Intro.: Discuss in person/Zoom

Matthew Kirschenbaum, “What Is Digital Humanities and What’s It Doing in English Departments?”

Roopika Risam, “Introduction: the Postcolonial Digital Record” (from New Digital Worlds)

Keywords: Digital Humanities, Postcolonial Studies, Postcolonial Digital Humanities (Risam), “Digital Canonical Humanities” (Risam)

Example in class (in support of Risam’s point about Digital Canonical Humanities). Compare the Charles Chesnutt Archive (http://chesnuttarchive.org) with the Walt Whitman Archive (http://whitmanarchive.org).

Getting our feet wet at home (20-30 minutes): Google Ngram viewer. Set for “English Fiction.” Recommend “Smoothing” set to 0.

https://books.google.com/ngrams 

August 27

Digital/Human

Risam, “Chapter One: The Stakes of Postcolonial Digital Humanities”

Ted Underwood, “Preface: the Curve of the Literary Horizon” from Distant Horizons

Keywords: Quantitative vs. Digital; Distant Reading vs. Close Reading; “Slaughterhouse of Literature”/”Great Unread”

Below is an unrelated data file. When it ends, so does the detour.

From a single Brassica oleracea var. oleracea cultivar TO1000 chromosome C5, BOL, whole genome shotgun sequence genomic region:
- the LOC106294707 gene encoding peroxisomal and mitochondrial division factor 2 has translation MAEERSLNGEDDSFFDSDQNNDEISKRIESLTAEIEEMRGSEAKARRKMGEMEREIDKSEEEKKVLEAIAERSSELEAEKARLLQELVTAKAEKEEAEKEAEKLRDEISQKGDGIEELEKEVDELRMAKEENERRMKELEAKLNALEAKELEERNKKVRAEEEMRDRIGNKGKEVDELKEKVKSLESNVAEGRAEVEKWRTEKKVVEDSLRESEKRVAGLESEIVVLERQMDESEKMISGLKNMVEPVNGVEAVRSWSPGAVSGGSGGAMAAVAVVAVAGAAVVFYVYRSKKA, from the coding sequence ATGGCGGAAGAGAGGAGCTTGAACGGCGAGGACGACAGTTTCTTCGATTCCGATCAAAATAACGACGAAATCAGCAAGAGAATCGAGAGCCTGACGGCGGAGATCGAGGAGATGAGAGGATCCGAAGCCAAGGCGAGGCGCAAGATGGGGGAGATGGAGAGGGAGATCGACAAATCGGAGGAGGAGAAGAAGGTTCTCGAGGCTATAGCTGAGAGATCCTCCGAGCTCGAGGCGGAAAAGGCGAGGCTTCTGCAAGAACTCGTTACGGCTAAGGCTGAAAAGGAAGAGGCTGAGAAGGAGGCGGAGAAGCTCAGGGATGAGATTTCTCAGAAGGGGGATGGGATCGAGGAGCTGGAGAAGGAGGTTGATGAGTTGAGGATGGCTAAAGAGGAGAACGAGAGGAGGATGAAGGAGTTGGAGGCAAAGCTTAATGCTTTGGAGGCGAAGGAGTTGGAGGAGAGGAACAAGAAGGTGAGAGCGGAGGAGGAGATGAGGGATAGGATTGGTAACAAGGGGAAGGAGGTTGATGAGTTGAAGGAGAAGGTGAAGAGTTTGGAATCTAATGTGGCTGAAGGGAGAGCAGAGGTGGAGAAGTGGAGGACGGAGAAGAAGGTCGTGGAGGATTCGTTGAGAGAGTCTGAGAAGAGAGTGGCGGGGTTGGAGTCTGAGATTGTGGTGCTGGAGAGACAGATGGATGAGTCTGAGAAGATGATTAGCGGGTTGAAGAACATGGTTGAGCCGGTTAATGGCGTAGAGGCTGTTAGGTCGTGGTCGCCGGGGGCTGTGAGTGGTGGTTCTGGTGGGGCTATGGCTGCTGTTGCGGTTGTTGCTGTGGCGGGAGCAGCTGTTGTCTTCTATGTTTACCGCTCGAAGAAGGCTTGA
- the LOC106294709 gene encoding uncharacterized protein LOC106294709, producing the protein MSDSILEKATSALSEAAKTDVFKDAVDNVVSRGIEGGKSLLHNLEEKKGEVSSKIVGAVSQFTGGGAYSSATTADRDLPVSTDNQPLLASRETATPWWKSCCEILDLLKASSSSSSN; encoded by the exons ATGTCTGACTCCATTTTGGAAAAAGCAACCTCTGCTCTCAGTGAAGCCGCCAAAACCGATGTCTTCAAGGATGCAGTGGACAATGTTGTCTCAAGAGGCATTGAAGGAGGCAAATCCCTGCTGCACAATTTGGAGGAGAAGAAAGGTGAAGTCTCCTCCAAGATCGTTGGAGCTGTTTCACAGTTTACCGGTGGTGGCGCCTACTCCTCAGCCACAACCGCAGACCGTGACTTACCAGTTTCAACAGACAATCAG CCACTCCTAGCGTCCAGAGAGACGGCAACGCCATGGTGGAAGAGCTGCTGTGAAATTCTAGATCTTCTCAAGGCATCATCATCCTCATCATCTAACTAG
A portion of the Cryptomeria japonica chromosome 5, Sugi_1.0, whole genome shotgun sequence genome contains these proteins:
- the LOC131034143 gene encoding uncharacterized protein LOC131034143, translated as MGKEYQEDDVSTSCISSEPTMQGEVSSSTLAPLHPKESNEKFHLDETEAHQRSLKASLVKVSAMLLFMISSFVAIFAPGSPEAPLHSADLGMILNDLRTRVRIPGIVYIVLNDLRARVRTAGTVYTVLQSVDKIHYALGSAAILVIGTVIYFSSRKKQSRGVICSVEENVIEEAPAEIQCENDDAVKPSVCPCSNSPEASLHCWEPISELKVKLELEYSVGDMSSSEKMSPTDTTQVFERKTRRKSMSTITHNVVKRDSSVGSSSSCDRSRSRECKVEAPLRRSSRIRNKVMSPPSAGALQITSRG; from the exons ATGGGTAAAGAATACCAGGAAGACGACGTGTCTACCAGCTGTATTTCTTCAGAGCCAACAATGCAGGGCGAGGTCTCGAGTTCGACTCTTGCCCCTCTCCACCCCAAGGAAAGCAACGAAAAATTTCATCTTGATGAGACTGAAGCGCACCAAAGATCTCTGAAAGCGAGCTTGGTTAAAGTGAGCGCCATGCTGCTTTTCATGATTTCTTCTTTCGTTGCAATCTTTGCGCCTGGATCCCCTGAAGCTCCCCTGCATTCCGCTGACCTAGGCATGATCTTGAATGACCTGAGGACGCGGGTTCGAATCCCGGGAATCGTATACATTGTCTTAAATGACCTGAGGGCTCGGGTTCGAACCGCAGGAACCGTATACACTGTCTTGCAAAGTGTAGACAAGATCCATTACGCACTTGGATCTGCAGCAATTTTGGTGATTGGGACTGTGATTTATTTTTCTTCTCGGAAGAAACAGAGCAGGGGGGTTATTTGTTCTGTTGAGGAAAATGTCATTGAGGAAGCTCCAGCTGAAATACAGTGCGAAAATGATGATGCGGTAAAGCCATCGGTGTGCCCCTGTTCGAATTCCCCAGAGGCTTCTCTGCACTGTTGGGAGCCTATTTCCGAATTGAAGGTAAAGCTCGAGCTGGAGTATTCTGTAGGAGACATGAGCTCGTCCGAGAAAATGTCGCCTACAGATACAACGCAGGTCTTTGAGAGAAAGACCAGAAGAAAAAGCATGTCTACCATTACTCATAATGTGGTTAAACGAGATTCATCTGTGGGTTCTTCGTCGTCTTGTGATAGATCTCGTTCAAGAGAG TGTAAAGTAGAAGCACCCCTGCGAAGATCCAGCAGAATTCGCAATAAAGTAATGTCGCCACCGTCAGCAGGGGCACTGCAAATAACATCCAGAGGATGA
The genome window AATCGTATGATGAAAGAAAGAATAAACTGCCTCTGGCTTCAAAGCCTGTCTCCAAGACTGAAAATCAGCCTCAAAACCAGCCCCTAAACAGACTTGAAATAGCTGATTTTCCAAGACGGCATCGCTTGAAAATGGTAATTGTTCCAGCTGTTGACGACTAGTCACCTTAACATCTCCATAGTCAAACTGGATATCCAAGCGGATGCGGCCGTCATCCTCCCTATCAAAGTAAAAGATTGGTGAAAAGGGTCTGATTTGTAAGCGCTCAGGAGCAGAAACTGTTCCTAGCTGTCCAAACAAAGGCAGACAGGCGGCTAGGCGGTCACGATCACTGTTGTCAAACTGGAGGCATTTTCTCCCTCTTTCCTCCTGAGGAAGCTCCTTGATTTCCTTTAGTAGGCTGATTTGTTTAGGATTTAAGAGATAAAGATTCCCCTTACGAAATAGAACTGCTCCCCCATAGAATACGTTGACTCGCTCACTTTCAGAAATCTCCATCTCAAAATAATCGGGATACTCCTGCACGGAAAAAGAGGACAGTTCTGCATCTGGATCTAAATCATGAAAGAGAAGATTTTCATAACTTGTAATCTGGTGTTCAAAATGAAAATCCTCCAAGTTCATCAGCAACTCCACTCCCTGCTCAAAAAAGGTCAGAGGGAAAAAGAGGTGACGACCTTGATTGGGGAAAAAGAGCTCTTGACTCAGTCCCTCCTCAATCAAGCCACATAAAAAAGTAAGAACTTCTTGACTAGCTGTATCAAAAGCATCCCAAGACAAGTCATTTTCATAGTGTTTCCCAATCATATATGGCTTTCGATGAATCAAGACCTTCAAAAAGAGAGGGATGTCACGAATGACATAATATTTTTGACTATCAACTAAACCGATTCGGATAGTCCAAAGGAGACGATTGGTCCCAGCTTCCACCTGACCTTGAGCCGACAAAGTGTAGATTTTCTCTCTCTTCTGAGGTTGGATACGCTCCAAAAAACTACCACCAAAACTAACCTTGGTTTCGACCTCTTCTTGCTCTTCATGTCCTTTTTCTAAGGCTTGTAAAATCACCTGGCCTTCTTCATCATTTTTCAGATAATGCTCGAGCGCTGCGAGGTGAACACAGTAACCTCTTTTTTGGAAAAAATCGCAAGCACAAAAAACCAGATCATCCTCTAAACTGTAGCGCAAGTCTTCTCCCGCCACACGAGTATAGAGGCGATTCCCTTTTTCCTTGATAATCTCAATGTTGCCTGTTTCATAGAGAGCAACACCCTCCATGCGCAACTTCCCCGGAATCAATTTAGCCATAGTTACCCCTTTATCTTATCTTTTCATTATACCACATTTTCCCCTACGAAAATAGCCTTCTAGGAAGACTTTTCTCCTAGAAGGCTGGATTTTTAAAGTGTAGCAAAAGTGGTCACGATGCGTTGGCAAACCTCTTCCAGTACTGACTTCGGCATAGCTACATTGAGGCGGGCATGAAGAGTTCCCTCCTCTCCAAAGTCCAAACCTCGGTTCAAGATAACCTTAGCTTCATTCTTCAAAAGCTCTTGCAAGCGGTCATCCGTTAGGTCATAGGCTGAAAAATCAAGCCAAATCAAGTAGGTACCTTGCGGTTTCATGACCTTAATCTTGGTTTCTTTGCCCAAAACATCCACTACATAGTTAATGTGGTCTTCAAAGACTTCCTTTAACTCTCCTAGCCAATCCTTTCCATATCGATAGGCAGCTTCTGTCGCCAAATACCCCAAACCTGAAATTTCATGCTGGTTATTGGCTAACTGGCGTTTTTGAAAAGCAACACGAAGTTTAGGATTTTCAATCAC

Getting our feet wet with a Corpus of African American literature:

https://github.com/amardeepmsingh/African-American-Literature-Text-Corpus-1853-1923

September 1

Politics & Terminology in Literary Studies 

M.H. Abrams, “Canon of Literature” from A Glossary of Literary Terms 

Other Keywords Entries (read a selection according to interest): “Black Arts Movement,” “Feminist Criticism,” “Harlem Renaissance,” “New Criticism,” “New Historicism,” “Periods of American Lierature,” “Periods of English Literature,” “Postcolonial Studies,” “Queer Theory” 

  

September 3

Digital Humanities and Literary History

Underwood, Chapter 1, “Do We Understand the Outlines of Literary History?” (From Distant Horizons)

 Franco Moretti, “Graphs,” from Graphs, Maps, Trees (2007. On CourseSite)

Homework: Play with Voyant-Tools. For this exercise, let’s look at a second Text Corpus: Colonial South Asian Literature. 

September 8

Digital Humanities--Canonicity

Amy Earhart, “Can Information Be Unfettered? Race and the New Digital Humanities Canon”